Got Proof! Author Honored with James Dent Walker Award for Excellence in African American Historical Research
New Orleans, LA - October 19, 2013 - Recently, the Afro-American Historical and Genealogy Society (AAHGS) bestowed its highest award, the James Dent Walker Award, to author, lecturer, and family history researcher, Michael Nolden Henderson at the AAHGS national conference held in Nashville, TN.
The award is presented to someone who has exhibited distinguished accomplishments through a significant and measurable contribution to the research, documentation, and/or preservation of African American history. Henderson earned the award for his notable research to uncover his ancestors who populated Louisiana from as far back as 1657. In his book, Got Proof! My Genealogical Journey Through the Use of Documentation, Henderson details his journey to discover his fourth generation great-grandmother, an enslaved woman named Agnes Mathieu, who gained her freedom in 1779 at the beginning of Louisiana's participation in the American Revolution. Her French consort, who assisted in securing her freedom, served in the American Revolution under Spanish colonial governor, Bernardo de Galvez.
Henderson's research into his own ancestors, as well as other people of color in Louisiana, has gained national attention. In 2010, he was featured in a segment of the nationally televised program "History Detectives" titled "The Galvez Papers," and in that same year made history as the first African American in Georgia inducted into the National Society, Sons of the American Revolution.
"An award of this caliber given by an organization as esteemed as AAHGS makes me extremely proud," said Henderson. "This honor will fuel my ongoing research into the lives of my own African, Native American, and other ancestors, and inspire me to tell the stories of the contributions people of color have made to this country."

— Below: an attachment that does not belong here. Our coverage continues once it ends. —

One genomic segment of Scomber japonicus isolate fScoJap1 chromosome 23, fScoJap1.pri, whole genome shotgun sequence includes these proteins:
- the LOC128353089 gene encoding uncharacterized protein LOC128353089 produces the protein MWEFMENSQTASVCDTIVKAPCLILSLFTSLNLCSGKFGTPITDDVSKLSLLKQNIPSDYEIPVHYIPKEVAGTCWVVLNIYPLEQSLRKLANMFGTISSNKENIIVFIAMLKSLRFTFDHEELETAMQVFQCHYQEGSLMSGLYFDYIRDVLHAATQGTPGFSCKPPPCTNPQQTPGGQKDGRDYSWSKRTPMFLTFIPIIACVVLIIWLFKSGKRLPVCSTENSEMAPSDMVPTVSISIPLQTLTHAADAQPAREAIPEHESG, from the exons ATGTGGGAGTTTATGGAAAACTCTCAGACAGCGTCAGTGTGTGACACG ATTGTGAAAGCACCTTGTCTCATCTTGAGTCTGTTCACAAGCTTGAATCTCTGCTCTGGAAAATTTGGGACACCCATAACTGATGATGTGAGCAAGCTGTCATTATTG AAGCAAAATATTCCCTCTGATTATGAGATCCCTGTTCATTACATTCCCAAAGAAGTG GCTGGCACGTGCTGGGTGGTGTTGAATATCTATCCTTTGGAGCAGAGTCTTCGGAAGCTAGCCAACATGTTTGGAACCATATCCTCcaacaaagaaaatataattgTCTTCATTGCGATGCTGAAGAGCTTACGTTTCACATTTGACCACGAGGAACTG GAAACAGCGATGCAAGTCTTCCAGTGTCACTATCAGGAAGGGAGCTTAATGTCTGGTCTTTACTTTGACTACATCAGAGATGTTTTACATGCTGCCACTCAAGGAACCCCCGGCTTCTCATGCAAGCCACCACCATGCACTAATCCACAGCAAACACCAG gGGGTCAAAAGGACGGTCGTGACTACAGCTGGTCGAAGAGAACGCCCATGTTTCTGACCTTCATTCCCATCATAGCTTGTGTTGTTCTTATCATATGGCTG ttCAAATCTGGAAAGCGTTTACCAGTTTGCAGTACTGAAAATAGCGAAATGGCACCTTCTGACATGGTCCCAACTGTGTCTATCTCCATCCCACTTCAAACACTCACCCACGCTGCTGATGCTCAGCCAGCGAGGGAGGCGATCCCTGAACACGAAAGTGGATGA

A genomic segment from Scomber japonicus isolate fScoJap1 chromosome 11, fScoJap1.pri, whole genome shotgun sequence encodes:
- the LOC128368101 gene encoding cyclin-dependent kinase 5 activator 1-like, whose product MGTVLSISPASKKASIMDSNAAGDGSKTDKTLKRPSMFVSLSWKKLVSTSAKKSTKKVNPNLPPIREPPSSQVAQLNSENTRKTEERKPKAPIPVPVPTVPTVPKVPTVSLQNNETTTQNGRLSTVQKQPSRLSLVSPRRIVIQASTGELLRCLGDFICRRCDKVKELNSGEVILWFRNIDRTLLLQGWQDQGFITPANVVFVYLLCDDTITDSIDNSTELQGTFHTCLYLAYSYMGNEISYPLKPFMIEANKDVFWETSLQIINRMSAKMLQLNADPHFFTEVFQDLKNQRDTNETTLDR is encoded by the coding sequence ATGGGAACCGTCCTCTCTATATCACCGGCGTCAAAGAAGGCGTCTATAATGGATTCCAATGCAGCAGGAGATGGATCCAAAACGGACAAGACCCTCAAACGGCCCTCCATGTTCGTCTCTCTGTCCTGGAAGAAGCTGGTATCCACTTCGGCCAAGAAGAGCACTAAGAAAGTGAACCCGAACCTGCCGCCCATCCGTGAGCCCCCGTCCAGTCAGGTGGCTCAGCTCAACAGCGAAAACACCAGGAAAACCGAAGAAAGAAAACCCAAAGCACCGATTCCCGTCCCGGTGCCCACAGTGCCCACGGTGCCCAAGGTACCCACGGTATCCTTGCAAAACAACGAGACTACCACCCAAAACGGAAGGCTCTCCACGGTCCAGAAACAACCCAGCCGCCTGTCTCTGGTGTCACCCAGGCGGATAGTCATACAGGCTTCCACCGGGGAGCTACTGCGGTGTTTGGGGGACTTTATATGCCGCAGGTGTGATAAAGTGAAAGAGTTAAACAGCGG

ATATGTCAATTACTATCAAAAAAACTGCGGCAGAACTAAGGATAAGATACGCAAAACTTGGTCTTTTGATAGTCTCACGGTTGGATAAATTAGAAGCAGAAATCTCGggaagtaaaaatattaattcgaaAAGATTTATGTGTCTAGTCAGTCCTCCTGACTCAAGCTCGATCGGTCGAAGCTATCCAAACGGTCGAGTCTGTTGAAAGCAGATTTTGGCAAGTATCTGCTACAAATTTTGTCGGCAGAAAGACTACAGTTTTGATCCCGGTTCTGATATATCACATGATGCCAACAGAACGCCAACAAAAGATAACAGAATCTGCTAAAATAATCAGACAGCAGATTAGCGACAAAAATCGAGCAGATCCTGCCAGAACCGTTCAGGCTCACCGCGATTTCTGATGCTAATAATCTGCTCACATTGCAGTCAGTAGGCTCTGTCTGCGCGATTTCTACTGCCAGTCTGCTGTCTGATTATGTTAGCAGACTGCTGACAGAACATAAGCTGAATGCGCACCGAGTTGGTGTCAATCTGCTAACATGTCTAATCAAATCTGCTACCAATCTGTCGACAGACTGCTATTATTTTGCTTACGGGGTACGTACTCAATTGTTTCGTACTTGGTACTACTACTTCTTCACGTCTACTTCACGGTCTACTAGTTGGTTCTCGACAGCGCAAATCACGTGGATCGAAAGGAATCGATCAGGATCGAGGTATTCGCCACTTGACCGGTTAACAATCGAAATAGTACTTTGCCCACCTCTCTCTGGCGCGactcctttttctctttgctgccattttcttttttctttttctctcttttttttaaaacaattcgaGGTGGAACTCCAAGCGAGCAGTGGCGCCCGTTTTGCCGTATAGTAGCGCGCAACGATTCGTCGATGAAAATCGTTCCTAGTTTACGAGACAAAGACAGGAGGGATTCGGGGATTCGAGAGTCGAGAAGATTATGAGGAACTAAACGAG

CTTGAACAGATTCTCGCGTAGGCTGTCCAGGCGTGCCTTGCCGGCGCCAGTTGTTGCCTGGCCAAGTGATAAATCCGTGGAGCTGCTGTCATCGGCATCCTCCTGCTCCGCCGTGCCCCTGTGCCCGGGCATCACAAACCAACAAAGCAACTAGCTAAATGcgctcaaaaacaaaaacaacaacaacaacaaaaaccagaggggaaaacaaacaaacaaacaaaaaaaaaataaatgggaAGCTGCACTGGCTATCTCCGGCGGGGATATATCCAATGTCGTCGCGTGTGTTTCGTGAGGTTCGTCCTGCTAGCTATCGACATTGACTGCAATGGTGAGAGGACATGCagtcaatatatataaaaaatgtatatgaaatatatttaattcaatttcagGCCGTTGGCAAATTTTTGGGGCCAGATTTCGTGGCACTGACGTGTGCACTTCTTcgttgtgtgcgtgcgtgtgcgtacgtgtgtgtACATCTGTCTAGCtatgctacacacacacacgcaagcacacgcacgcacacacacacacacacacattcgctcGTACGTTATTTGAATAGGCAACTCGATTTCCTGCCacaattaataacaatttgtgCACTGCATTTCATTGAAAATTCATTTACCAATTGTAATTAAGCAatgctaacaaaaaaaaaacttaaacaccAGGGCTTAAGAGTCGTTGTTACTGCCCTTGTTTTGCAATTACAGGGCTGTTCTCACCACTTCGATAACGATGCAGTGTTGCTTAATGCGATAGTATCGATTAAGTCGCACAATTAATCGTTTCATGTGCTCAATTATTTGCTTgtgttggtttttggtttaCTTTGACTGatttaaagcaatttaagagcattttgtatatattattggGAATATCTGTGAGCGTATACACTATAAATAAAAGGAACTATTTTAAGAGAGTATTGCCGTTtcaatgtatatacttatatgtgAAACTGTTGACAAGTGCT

James Dent Walker, was a distinguished genealogist elected to the National Genealogical Society's National Genealogy Hall of Fame in 1999. He was a founder and president of AAHGS, and was employed for 30 years at the National Archives and Records Administration. He was particularly noted for his knowledge of military and pension records covering the period of the Revolutionary War through the Civil War. In addition to his many publications, Walker helped Alex Haley with genealogical research that later became the basis for Haley's best-selling saga, Roots.
Walker, along with his wife Barbara, traveled extensively throughout the northeast and southeast United States researching and recording names of people of color who served in the American Revolution. The database they amassed became the foundation for a publication released by the National Society, Daughters of the American Revolution titled Forgotten Patriots-African American and American Indian Patriots of the American Revolutionary War: A Guide to Service, Sources, and Studies (2008).
In 2011, Henderson, then vice president of the Button Gwinnett Chapter, Georgia Society, Sons of the American Revolution, participated in a grave marking ceremony to honor two of the Georgia patriots listed in the book -- Mammy Kate and her husband Daddy Jack -- who served valiantly to rescue Stephen Heard from a prisoner of war camp in Augusta, Georgia. Heard later became the 12th governor of Georgia.
"It's more than a coincidence for me to have located patriots Kate and Jack in the DAR
Henderson with Barbara Walker at AAHGS conference book, to have initiated and participated in their grave marking ceremony, and later to be honored with an award named for the man who identified them so many years ago," Henderson said. "It warmed my heart to share this story with Mrs. Walker at the AAHGS awards ceremony. I believe she was touched by the story."
To learn more about Henderson's genealogy research and his book, visit www.MichaelNHenderson.com.